More than one in three students feel psychologically distressed, according to a survey reported in CBC News. The Centre for Addiction and Mental Health (CAMH) surveyed more than 10,000 Ontario students in Grades 7 to 12 during the 2014-15 school year.
Talking about suicide without proper supports can be dangerous, experts say. But the number experiencing moderate to serious psychological distress — defined as symptoms of depression and anxiety on a standard screening tool — in the past month jumped to 34 per cent in 2015 from 24 per cent in 2013, said Robert Mann, senior scientist at CAMH.
“We often think of the adolescent years as the prime of life where you’re young, you’re healthy, and these data are telling us for many young people that’s not the case,” Mann said.
About one in five students reported visiting a mental health professional at least once during the last year, a marked increase from 12 percent in 1999. In the survey, 86 percent of students were on social media daily. About 16 percent spend five hours or more a day on social media.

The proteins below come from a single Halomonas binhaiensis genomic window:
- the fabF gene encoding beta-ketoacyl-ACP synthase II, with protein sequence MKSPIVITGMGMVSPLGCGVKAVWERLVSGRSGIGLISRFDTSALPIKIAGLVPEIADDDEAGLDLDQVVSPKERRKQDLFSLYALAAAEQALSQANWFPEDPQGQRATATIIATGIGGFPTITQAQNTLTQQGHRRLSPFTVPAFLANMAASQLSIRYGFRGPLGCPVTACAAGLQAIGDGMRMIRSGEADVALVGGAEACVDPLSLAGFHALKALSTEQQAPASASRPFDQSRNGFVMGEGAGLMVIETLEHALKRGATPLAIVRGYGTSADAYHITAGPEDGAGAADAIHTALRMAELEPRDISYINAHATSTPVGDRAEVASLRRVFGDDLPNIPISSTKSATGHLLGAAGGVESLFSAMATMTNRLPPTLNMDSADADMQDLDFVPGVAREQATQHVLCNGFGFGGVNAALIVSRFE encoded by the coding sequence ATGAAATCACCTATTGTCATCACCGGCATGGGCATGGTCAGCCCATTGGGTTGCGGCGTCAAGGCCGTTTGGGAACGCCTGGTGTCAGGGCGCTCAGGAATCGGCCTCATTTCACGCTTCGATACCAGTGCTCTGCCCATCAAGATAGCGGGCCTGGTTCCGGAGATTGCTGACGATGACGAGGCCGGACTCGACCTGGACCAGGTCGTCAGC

Carlisle said while the stress of school performance and challenges of family and peer relationships have always existed, she wonders about the added pressures of social media’s constant nature. Young people often go to bed with their phones and have no downtime from social media. Social media’s power to scrutinize how we look and to publicize embarrassing moments can be a liability if young people forget to live in the moment as they Snapchat it, Carlisle said. That’s why schools and clinics emphasize mindfulness to manage emotions before they tip over into distress.